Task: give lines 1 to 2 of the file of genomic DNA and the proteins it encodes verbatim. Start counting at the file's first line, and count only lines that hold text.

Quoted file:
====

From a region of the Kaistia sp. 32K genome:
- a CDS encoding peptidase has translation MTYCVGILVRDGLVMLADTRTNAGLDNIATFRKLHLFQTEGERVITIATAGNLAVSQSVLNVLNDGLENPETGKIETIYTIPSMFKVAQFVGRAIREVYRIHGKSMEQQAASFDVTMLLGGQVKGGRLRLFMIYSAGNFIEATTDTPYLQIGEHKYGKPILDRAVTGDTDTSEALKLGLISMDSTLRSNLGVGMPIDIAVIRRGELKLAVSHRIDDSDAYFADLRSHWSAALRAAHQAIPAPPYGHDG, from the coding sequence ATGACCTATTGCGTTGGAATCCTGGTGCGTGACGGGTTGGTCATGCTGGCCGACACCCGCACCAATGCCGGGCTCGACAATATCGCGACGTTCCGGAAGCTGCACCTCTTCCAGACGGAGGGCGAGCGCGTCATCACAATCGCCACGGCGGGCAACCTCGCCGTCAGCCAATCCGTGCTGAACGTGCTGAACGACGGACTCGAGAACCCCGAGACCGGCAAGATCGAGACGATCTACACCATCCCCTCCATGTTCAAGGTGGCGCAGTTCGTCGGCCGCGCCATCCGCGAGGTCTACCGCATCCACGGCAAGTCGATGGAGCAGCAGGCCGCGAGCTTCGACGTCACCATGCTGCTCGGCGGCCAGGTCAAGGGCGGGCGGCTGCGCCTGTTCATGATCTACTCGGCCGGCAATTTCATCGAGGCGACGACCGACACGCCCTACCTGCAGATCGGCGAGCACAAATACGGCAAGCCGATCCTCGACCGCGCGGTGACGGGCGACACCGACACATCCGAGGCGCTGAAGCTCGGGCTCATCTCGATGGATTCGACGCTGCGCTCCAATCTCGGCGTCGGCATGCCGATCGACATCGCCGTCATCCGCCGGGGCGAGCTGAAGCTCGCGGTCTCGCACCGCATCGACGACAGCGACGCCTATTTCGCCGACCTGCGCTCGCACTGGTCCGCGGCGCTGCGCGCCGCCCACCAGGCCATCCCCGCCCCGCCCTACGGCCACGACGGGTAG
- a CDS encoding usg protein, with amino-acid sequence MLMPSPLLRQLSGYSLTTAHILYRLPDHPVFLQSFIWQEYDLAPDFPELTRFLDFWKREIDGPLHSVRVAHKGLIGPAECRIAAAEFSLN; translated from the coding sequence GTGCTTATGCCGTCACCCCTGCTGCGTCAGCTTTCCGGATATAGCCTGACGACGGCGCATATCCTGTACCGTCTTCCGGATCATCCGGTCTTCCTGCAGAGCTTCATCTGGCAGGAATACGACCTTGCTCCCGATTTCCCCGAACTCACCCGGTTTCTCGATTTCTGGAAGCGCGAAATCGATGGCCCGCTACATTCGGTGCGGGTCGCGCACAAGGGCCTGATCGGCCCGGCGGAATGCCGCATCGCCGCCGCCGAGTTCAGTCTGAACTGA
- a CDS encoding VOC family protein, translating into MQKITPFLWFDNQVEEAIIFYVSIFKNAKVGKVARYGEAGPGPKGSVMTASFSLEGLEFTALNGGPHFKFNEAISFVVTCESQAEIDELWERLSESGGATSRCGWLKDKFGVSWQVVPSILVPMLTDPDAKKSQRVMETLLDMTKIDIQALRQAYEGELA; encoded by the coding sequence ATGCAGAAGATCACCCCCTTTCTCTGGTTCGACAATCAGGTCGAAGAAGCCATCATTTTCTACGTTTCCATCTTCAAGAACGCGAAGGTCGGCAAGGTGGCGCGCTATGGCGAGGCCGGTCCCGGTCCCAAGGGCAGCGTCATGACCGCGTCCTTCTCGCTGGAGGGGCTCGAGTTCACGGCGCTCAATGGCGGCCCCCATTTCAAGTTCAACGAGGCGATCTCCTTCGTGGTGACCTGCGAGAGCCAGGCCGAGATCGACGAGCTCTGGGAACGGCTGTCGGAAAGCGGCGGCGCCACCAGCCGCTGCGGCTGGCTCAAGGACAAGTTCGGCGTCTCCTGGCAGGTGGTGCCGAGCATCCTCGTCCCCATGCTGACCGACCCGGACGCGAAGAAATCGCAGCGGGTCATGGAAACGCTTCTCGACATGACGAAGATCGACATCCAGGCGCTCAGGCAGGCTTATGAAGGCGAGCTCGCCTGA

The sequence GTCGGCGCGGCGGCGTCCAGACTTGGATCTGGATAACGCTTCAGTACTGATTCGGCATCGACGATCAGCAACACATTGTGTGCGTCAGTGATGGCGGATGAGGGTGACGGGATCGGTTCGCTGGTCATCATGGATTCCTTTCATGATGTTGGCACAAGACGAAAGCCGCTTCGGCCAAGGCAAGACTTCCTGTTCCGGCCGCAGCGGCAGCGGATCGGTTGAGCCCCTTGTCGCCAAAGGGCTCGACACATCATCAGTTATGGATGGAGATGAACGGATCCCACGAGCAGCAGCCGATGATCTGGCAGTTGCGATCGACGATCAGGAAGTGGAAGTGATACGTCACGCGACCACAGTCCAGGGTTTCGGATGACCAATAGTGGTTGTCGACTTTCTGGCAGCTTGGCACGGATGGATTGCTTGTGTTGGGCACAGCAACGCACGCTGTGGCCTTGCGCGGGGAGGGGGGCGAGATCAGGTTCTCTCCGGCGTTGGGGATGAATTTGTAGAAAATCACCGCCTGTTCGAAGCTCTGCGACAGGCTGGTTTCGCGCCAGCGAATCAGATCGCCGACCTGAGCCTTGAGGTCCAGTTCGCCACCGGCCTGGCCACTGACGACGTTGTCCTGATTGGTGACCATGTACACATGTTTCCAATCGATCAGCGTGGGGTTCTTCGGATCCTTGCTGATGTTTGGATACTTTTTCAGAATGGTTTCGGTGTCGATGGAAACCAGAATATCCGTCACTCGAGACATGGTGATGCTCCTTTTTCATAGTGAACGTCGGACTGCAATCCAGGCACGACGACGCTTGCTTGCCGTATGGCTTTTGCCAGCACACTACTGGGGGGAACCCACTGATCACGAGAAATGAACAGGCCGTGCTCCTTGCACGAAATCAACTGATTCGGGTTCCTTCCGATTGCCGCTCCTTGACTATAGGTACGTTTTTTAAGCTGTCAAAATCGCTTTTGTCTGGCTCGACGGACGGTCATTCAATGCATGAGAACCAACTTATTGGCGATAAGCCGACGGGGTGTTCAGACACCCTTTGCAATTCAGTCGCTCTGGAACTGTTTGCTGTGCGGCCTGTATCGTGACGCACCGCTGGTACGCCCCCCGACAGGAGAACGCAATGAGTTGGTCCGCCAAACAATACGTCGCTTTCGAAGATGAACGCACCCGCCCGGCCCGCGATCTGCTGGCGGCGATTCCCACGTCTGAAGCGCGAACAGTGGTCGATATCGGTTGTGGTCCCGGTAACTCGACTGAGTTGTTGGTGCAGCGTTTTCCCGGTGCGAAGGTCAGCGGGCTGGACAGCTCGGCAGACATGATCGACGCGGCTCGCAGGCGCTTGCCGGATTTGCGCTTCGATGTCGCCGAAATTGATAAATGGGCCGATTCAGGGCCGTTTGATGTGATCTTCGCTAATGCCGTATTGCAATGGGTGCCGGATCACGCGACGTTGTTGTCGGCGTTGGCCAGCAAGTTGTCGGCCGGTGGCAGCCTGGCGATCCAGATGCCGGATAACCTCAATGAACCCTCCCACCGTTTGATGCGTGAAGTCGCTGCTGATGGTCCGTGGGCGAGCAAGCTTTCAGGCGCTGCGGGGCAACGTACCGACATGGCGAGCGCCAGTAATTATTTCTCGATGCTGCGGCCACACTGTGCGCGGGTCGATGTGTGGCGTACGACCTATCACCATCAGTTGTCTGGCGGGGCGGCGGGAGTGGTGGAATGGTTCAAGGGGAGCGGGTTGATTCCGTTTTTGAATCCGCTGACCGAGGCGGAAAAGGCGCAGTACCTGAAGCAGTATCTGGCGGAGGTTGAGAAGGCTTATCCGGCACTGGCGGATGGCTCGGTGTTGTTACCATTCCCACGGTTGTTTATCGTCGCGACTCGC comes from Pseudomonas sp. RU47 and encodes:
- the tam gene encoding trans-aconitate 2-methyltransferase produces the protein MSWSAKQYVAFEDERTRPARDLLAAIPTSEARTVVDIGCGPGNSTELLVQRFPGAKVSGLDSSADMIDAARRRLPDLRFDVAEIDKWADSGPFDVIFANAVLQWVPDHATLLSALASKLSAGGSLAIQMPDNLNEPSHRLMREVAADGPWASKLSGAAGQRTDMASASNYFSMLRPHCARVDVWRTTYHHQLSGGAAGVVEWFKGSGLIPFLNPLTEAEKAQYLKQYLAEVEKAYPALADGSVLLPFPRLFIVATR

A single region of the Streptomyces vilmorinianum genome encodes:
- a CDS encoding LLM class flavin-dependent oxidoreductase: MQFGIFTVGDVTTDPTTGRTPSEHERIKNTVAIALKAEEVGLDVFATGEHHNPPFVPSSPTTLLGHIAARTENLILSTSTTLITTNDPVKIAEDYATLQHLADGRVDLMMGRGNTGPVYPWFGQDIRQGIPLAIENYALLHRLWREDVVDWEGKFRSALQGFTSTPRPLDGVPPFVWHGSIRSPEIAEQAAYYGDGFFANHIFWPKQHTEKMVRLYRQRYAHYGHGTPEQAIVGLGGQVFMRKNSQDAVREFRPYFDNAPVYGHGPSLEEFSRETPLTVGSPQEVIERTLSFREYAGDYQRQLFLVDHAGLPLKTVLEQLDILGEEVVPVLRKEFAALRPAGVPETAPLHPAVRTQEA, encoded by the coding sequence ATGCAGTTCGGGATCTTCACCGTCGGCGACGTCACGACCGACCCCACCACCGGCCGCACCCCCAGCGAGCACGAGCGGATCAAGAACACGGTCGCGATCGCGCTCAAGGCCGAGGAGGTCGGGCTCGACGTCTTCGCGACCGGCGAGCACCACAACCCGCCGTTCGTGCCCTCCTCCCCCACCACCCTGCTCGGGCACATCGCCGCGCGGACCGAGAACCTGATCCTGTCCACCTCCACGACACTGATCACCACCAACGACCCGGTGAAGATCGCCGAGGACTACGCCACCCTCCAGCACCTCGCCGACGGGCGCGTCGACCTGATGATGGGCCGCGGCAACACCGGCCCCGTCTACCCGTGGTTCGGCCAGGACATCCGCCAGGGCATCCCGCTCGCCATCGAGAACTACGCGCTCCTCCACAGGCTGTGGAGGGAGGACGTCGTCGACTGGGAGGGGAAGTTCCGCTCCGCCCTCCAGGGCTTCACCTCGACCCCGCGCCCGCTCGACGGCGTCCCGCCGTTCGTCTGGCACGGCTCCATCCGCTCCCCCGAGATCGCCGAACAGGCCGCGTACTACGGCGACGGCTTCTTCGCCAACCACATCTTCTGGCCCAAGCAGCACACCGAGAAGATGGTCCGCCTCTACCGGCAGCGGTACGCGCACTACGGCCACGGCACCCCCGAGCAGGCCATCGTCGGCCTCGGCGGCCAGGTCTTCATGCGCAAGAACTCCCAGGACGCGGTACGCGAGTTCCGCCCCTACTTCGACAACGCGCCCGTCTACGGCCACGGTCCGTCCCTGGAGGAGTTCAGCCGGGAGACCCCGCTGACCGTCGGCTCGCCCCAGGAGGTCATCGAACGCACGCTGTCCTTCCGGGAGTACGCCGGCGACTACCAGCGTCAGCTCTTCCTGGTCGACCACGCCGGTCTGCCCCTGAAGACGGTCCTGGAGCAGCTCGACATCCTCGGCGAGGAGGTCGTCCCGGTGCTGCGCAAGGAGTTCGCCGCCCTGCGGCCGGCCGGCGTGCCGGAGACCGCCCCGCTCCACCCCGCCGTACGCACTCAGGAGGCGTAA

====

From a region of the Kaistia sp. 32K genome:
- a CDS encoding peptidase has translation MTYCVGILVRDGLVMLADTRTNAGLDNIATFRKLHLFQTEGERVITIATAGNLAVSQSVLNVLNDGLENPETGKIETIYTIPSMFKVAQFVGRAIREVYRIHGKSMEQQAASFDVTMLLGGQVKGGRLRLFMIYSAGNFIEATTDTPYLQIGEHKYGKPILDRAVTGDTDTSEALKLGLISMDSTLRSNLGVGMPIDIAVIRRGELKLAVSHRIDDSDAYFADLRSHWSAALRAAHQAIPAPPYGHDG, from the coding sequence ATGACCTATTGCGTTGGAATCCTGGTGCGTGACGGGTTGGTCATGCTGGCCGACACCCGCACCAATGCCGGGCTCGACAATATCGCGACGTTCCGGAAGCTGCACCTCTTCCAGACGGAGGGCGAGCGCGTCATCACAATCGCCACGGCGGGCAACCTCGCCGTCAGCCAATCCGTGCTGAACGTGCTGAACGACGGACTCGAGAACCCCGAGACCGGCAAGATCGAGACGATCTACACCATCCCCTCCATGTTCAAGGTGGCGCAGTTCGTCGGCCGCGCCATCCGCGAGGTCTACCGCATCCACGGCAAGTCGATGGAGCAGCAGGCCGCGAGCTTCGACGTCACCATGCTGCTCGGCGGCCAGGTCAAGGGCGGGCGGCTGCGCCTGTTCATGATCTACTCGGCCGGCAATTTCATCGAGGCGACGACCGACACGCCCTACCTGCAGATCGGCGAGCACAAATACGGCAAGCCGATCCTCGACCGCGCGGTGACGGGCGACACCGACACATCCGAGGCGCTGAAGCTCGGGCTCATCTCGATGGATTCGACGCTGCGCTCCAATCTCGGCGTCGGCATGCCGATCGACATCGCCGTCATCCGCCGGGGCGAGCTGAAGCTCGCGGTCTCGCACCGCATCGACGACAGCGACGCCTATTTCGCCGACCTGCGCTCGCACTGGTCCGCGGCGCTGCGCGCCGCCCACCAGGCCATCCCCGCCCCGCCCTACGGCCACGACGGGTAG